An important part of understanding MRI is knowing how your gray matter is doing. An MS MRI can appear quiet or without disease activity if there are no new lesions in white matter. Meanwhile, gray matter can be atrophying. This is not benign.... This is something which is often overlooked by neurologists. And this is what happens in progressive MS.
I asked the technicians reading Jeff's most recent MRI last May to compare his gray matter to two earlier MRIs. This can be done on standard MRI of 3Tesla. They looked at the width of the third ventricle, the thalamus, and brain stem, and noted that his gray matter appeared more normal on this MRI, and his third ventricle was smaller, and thalamus and brain stem now appear "plumper". This is a reversal of gray matter atrophy. I've written on Facebook about the importance of gray matter, how MS is much more than white matter lesions, and how to help your gray matter.
For those on FB:https://www.facebook.com/note.php?note_ ... 5662517211https://www.facebook.com/notes/ccsvi-in ... 1434857211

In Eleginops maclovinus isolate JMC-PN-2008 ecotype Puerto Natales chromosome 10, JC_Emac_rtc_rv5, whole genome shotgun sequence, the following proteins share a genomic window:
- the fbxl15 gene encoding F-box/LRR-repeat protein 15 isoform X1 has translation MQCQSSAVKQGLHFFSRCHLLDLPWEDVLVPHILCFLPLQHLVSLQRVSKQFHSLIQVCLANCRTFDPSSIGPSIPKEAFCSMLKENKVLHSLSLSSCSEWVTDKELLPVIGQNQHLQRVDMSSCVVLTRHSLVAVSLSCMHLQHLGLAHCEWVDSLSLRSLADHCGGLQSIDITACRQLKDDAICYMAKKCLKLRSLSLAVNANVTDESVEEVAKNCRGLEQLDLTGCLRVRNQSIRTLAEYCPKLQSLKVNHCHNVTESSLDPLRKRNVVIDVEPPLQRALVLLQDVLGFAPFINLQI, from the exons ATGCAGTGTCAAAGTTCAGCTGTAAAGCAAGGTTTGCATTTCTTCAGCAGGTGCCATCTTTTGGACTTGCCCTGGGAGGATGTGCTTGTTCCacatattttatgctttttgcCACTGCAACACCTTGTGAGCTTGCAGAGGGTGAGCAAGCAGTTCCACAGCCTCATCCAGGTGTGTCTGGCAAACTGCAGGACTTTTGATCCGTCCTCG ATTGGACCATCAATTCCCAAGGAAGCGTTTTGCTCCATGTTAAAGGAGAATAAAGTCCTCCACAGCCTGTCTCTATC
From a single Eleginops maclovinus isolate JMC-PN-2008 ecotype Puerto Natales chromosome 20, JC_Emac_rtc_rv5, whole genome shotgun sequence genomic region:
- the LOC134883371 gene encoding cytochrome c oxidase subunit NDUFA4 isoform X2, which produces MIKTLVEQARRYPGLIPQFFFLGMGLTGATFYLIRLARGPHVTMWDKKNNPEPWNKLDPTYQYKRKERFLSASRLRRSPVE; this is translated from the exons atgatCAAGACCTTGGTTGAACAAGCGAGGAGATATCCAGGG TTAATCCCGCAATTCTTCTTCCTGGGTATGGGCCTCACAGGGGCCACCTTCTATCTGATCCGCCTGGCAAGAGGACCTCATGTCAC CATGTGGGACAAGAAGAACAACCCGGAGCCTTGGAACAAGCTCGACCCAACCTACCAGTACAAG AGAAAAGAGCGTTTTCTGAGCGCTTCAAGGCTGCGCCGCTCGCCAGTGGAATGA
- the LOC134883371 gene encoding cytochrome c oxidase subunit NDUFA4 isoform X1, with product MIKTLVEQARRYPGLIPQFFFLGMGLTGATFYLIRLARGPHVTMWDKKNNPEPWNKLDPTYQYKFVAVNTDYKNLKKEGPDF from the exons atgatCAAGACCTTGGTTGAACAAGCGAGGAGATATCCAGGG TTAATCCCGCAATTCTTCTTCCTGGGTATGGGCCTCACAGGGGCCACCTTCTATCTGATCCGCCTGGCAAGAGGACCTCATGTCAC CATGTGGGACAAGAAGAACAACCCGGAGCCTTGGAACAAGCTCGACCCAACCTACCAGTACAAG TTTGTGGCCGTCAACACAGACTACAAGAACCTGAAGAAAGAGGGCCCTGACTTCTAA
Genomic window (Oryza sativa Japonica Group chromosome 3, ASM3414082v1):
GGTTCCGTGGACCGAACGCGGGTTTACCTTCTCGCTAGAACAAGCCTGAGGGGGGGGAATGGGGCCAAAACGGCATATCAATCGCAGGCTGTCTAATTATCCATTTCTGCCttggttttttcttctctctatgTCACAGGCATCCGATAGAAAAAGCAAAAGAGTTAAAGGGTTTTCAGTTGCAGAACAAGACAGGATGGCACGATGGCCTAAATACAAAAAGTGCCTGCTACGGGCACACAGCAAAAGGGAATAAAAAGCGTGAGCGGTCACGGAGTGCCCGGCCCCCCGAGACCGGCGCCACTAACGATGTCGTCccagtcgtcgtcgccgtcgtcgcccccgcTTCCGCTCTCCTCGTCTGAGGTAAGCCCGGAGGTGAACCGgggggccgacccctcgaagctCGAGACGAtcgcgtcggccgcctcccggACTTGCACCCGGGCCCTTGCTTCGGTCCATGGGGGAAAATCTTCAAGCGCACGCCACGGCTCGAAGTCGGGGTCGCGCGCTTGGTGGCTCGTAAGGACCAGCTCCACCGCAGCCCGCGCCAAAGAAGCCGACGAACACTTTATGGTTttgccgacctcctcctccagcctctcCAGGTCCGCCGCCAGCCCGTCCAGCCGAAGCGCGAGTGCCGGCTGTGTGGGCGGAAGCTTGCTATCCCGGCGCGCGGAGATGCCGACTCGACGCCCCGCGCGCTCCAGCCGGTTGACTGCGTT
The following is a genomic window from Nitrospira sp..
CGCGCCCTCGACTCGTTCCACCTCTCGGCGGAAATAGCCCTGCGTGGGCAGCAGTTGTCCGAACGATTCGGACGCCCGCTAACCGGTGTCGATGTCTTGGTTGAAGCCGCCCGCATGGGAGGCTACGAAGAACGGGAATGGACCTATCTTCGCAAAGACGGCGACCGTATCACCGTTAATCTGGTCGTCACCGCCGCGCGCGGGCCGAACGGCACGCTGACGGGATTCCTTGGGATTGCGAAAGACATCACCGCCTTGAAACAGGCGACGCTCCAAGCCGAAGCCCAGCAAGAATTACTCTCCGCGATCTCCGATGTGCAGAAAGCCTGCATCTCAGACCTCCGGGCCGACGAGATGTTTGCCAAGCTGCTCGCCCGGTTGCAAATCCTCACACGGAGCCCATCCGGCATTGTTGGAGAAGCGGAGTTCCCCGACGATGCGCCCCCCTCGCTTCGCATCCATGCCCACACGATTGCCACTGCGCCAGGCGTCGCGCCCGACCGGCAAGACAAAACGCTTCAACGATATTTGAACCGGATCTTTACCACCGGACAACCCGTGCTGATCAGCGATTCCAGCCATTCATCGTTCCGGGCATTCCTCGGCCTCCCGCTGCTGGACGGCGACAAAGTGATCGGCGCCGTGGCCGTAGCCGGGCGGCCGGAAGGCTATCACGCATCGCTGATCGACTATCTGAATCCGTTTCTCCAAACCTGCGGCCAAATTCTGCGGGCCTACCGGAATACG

Progressive MS does not have white matter lesions, inflammation, and demyelination, yet disability continues. This has baffled MS researchers. Why would the disease progress, without the hallmark inflammation that we see in relapsing remitting MS? What changes when MS becomes progressive?
What if NOTHING changes, and we've simply been monitoring the wrong symptom....the white matter lesions. I've made the comment many times: MS obviously isn't only about white matter lesions, or else how could someone like my husband, with over 20 white matter lesions, still be hiking and biking, when our friend, with one lesion and progressive MS, is using a wheelchair?
Dr. Zivadinov has gone as far as to suggest we redefine disease pathogenesis by looking at gray matter:http://www.biomedcentral.com/1471-2377/12/9
Most neurologists don't even consider gray matter evaluation--but we are learning that this is more and more important. Dr. Zamboni and Dr. Zivadinov suggest that this is linked to cerebral blood flow and perfusion.http://www.ncbi.nlm.nih.gov/pmc/articles/PMC3059278/
good luck to all pwMS trying to understand their own disease path, and be your own advocates. White matter is not the whole story...